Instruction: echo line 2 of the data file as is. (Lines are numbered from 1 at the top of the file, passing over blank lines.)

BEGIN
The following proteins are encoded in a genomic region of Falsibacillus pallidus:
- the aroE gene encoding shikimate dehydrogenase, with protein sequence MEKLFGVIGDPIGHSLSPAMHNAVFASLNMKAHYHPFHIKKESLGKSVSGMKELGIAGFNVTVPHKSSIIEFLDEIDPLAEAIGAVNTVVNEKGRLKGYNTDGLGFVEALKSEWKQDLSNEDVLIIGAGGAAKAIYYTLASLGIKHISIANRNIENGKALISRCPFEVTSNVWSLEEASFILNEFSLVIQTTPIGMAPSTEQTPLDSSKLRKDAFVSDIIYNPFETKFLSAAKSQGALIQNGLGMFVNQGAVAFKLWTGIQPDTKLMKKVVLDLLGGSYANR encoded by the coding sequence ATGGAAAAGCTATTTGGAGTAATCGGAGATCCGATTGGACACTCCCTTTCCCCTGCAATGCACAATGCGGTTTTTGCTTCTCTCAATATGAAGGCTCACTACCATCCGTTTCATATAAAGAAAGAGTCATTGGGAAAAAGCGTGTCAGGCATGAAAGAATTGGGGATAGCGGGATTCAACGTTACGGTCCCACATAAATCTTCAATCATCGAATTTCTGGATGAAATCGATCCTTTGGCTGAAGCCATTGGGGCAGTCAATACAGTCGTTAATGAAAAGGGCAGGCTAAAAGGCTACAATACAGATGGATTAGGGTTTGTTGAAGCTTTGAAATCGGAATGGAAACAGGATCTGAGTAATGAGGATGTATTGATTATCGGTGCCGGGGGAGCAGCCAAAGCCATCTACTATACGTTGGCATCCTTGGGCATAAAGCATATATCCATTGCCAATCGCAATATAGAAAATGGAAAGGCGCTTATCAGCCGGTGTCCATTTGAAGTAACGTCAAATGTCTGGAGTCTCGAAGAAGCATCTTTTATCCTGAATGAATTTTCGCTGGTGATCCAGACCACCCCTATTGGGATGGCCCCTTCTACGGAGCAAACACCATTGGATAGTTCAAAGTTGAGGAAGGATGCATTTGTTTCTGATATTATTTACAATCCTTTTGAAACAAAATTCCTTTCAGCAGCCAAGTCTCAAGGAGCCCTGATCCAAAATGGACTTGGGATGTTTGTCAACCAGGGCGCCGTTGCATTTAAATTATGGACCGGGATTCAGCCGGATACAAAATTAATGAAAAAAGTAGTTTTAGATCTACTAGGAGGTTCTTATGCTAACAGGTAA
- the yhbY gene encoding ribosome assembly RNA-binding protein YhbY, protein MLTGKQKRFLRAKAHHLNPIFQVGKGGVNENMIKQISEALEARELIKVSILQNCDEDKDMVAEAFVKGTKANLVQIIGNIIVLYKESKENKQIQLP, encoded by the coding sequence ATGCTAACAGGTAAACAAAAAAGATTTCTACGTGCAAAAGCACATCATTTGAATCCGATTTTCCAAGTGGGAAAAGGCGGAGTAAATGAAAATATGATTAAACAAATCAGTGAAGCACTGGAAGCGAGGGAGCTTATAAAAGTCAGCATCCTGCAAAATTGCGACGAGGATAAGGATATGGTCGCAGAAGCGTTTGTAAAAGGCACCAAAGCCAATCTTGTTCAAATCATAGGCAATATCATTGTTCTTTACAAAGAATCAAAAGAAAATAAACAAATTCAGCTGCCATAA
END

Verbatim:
- the aroE gene encoding shikimate dehydrogenase, with protein sequence MEKLFGVIGDPIGHSLSPAMHNAVFASLNMKAHYHPFHIKKESLGKSVSGMKELGIAGFNVTVPHKSSIIEFLDEIDPLAEAIGAVNTVVNEKGRLKGYNTDGLGFVEALKSEWKQDLSNEDVLIIGAGGAAKAIYYTLASLGIKHISIANRNIENGKALISRCPFEVTSNVWSLEEASFILNEFSLVIQTTPIGMAPSTEQTPLDSSKLRKDAFVSDIIYNPFETKFLSAAKSQGALIQNGLGMFVNQGAVAFKLWTGIQPDTKLMKKVVLDLLGGSYANR encoded by the coding sequence ATGGAAAAGCTATTTGGAGTAATCGGAGATCCGATTGGACACTCCCTTTCCCCTGCAATGCACAATGCGGTTTTTGCTTCTCTCAATATGAAGGCTCACTACCATCCGTTTCATATAAAGAAAGAGTCATTGGGAAAAAGCGTGTCAGGCATGAAAGAATTGGGGATAGCGGGATTCAACGTTACGGTCCCACATAAATCTTCAATCATCGAATTTCTGGATGAAATCGATCCTTTGGCTGAAGCCATTGGGGCAGTCAATACAGTCGTTAATGAAAAGGGCAGGCTAAAAGGCTACAATACAGATGGATTAGGGTTTGTTGAAGCTTTGAAATCGGAATGGAAACAGGATCTGAGTAATGAGGATGTATTGATTATCGGTGCCGGGGGAGCAGCCAAAGCCATCTACTATACGTTGGCATCCTTGGGCATAAAGCATATATCCATTGCCAATCGCAATATAGAAAATGGAAAGGCGCTTATCAGCCGGTGTCCATTTGAAGTAACGTCAAATGTCTGGAGTCTCGAAGAAGCATCTTTTATCCTGAATGAATTTTCGCTGGTGATCCAGACCACCCCTATTGGGATGGCCCCTTCTACGGAGCAAACACCATTGGATAGTTCAAAGTTGAGGAAGGATGCATTTGTTTCTGATATTATTTACAATCCTTTTGAAACAAAATTCCTTTCAGCAGCCAAGTCTCAAGGAGCCCTGATCCAAAATGGACTTGGGATGTTTGTCAACCAGGGCGCCGTTGCATTTAAATTATGGACCGGGATTCAGCCGGATACAAAATTAATGAAAAAAGTAGTTTTAGATCTACTAGGAGGTTCTTATGCTAACAGGTAA